first results faster, it is to finish the OwholeP process faster. This method is based on many pro,ects eperience and will help
you to avoid the pitfall usually associated with data conversion.
The main steps of the data conversion are0
.rganization of the data conversion 7#ro,ect manager L data conversion coordinator8
:ata conversion plan
The 2-" with wor!load estimates
The calendar planning with resources loading
Aoing on with the -usiness .b,ects data conversion 7The resource responsible of the -usiness .b,ect :58
:ata #urging and 5leansing
4apping and conversion rules
;tract and 9oad #rograms from rules
:ata and $ules Adaptation 7ad,usting rules and programs following testing8
9oad =nit Testing 7unitary testing G small volume of manual data8
;tract and 9oad 3ull size testing 7data test and validation G large volume with real etracted data8
3ull data loading into A55;#TA/5; "*"T;4
3ull data loading into #$; #$.:=5TI./ "*"T;4
6alidation of converted data and Dey =ser R -usiness .b,ects .wner "ignoff
3ull conversion into #$.:=5TI./ "*"T;4 and final "ignoff
,here yo' 3ill+ for %'re+ ha/e a ti(ing 2ro*le(
The business process analysis is done by the !ey users, business issues are dealt with by !ey users, tests are done by !ey
users, functional issues are solved by !ey users, training is prepared by !ey users, data conversion rules are done by !ey
users, data validation is done by !ey user, master data issues are solved by !ey users H. In addition, when you start
validating master data, it is usually that time where !ey users are out giving training.
If you try to identify where there will most probably be a bottlenec!, do not loo! any further. The intersection of 4aster
:ata validation, integration testing and training will be JitJ. *ou will need a very realistic wor!load estimate and resources
wor!load planning to avoid !ey users being schedule I? hours of wor! per day.
Data Migration Methodology for SAP
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There are not many solutions to this. Assuming your team is sized correctly, doubling the resources will double the cost,
double problems but probably not double the output. Therefore, we are bac! to the basic rule, this !ind of pro,ect ta!es time
and the best way to minimize it is to plan for it correctly. *ou will have no other choice than spreading the load throughout
the entire pro,ect.
5omplaisance planning will ,ust ma!e a long pro,ect longer, sometimes much longer and always a lot more epensive.
Trying to go too fast with insufficient resources is usually the basic recipe of most horror story you hear about "A#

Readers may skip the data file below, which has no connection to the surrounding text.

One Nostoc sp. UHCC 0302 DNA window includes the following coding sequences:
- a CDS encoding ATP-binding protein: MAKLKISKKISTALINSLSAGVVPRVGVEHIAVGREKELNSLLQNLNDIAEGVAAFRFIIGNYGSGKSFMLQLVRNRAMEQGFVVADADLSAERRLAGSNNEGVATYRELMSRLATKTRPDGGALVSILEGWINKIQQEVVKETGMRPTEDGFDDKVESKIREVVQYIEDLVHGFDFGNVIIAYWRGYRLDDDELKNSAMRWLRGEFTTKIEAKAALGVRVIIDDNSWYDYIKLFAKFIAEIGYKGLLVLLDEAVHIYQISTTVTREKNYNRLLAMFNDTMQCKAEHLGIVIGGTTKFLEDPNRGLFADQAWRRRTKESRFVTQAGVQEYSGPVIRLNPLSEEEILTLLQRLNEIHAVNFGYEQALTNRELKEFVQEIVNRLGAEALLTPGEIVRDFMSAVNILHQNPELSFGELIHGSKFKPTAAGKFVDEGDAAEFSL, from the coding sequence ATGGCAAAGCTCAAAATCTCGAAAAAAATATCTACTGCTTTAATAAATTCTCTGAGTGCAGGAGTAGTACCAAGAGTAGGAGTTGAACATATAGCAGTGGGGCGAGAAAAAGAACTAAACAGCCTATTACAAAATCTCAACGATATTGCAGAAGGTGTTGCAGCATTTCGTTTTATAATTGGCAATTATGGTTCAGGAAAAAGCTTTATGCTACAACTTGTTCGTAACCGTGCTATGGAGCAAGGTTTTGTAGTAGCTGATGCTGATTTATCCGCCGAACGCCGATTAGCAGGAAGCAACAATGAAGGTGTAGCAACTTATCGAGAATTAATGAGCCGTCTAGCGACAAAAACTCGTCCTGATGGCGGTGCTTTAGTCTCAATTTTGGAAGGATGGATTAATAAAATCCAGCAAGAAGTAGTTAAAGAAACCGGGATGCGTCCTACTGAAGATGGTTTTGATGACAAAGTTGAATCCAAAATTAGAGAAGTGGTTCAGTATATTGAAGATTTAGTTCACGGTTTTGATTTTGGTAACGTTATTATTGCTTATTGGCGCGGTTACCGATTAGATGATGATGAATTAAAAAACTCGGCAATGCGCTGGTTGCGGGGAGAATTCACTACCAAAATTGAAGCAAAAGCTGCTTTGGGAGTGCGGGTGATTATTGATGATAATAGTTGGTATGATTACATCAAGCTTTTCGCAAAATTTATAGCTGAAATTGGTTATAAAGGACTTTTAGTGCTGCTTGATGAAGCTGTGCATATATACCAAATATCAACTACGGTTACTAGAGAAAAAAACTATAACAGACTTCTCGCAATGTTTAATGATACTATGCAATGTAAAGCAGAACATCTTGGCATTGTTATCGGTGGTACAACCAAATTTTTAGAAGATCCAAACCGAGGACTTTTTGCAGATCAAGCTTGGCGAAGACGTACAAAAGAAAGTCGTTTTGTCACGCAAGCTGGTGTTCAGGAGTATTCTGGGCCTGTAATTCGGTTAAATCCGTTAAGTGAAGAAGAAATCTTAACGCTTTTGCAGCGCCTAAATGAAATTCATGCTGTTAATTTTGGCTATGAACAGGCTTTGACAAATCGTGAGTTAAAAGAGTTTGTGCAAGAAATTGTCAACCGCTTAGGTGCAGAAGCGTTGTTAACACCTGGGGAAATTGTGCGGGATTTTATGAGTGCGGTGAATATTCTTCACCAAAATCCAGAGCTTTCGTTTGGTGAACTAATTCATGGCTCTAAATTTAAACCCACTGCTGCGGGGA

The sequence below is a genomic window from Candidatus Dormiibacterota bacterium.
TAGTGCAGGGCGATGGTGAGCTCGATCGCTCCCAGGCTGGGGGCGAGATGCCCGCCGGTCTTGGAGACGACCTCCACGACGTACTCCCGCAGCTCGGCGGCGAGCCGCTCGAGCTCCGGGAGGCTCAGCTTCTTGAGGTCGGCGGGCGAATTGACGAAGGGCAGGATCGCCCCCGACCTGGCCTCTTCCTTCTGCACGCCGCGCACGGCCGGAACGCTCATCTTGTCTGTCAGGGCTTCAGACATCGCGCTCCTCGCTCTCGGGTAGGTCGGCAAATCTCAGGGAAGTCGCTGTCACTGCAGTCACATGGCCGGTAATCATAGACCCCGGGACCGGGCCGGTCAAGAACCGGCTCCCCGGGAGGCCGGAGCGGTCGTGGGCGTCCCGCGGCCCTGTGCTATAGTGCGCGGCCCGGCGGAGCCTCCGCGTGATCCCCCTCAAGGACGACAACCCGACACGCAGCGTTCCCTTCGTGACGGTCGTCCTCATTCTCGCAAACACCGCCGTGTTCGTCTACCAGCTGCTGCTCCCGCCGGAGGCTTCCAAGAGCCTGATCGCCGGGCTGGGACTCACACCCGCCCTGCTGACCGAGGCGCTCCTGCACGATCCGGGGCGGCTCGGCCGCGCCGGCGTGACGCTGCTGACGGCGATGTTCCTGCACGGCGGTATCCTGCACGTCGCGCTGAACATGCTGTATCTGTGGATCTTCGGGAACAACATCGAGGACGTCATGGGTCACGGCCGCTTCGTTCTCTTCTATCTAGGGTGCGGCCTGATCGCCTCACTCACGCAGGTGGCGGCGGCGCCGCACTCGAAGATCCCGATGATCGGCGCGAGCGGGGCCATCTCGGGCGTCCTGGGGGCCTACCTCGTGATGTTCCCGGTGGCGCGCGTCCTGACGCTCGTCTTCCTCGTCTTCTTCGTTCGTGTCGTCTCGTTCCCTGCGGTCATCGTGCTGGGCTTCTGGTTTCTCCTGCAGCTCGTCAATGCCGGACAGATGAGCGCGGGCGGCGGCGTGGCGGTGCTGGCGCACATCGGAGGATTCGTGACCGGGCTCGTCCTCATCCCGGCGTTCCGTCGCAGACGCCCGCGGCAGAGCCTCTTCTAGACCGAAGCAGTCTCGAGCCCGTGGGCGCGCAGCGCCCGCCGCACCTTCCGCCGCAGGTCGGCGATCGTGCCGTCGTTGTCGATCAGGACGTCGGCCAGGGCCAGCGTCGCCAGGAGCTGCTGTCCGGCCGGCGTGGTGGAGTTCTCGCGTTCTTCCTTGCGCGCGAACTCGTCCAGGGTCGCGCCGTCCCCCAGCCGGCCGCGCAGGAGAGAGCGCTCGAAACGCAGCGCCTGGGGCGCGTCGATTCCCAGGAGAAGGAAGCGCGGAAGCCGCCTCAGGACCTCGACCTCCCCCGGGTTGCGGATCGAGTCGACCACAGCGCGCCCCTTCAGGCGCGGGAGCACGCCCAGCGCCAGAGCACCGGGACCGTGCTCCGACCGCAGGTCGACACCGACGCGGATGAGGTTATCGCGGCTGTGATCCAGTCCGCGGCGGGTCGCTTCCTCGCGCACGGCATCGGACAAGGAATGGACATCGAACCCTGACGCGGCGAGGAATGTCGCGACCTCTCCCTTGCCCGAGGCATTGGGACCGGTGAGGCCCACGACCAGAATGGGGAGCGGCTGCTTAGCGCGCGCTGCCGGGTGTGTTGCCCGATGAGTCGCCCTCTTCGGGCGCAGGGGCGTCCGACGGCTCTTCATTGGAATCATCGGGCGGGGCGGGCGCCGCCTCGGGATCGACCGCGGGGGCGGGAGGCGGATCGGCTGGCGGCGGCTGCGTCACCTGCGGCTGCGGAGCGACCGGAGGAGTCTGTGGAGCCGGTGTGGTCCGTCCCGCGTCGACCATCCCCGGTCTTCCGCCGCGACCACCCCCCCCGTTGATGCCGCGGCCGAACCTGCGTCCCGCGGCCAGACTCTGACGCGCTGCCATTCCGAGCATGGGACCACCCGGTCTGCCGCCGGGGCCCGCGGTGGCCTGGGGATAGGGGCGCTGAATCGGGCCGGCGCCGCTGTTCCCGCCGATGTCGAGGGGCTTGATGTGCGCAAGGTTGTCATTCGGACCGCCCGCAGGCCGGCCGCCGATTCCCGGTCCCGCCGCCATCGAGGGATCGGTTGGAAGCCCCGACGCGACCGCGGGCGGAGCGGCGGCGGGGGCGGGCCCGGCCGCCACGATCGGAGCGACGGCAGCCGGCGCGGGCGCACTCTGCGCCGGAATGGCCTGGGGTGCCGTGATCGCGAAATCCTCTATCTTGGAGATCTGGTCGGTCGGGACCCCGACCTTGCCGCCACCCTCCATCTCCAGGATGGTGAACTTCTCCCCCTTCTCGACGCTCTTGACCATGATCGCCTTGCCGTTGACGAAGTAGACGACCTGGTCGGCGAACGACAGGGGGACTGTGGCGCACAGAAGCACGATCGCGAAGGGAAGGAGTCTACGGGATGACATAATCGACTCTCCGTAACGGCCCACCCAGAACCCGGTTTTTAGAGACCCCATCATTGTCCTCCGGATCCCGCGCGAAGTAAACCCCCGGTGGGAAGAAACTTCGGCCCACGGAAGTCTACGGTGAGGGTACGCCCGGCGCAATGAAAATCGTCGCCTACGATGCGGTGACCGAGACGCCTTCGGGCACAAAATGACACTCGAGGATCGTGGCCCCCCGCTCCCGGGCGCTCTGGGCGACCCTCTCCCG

implementations.
There i% no %'&h thing a% a free l'n&h
This is a simple system, but simple does not mean easy. :oing things right the first time is an investment and li!e any
investment it has a cost 7money, people, time8 to be paid before you gets profits. /o free lunch here.
*ou will need discipline, lots of it. :o no pile up delay or issue. -etter to slow down, cut your loss and figure out how to
resolve problems than trying to !eep going the wrong way.
*ou must give &''( at all steps to achieve the point where the result will be bigger than the sum of your efforts.
;pediting, bypassing or neglecting a tas! will have a negative effect further down the road, which will eventually create
important delays.
There is no Oeasy does itP way to do data conversion, there are ,ust some path easier than others.
The &o(2'ter 3ill ha/e the la%t 3ord
5omputer does not do politic and cannot be <convinced< of anything. If the final data set is not accurate and well structure,
your computer will bring you bac! to reality the hard way.
Data Migration Methodology for SAP
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1.2 DATA CONVERSION GUIDELINES
ThinB SAP
3orget your actual system and understand "A#. 3irst and foremost, get familiar with the "A# business process you will be
implementing. Then, according to the "A# process needs, establish what the 4aster :ata re)uirements are. Then, and only
then, see what can be salvage from your legacy system.
Thin! "A#, do not try to fit in your old system into it.
Pre2are the Lega&y Data*a%e
5lean the data on your legacy system. It is easier to start from a sound legacy system than trying to fi inconsistencies
during the conversion. :elete obsolete data and ma!e the rest of it coherent. These two steps are called data purging and
data cleansing.
This can be done without specific !nowledge of "A# and can begin way before the pro,ect Dic! .ff. It will save you a lot
of time.
efore the la%t te%t r'n+ taBe into a&&o'nt the &'%to(iCation% of yo'r ne3 %y%te(
-ecause both the organizational structure and the actual customizing influence the data you transfer for business ob,ects,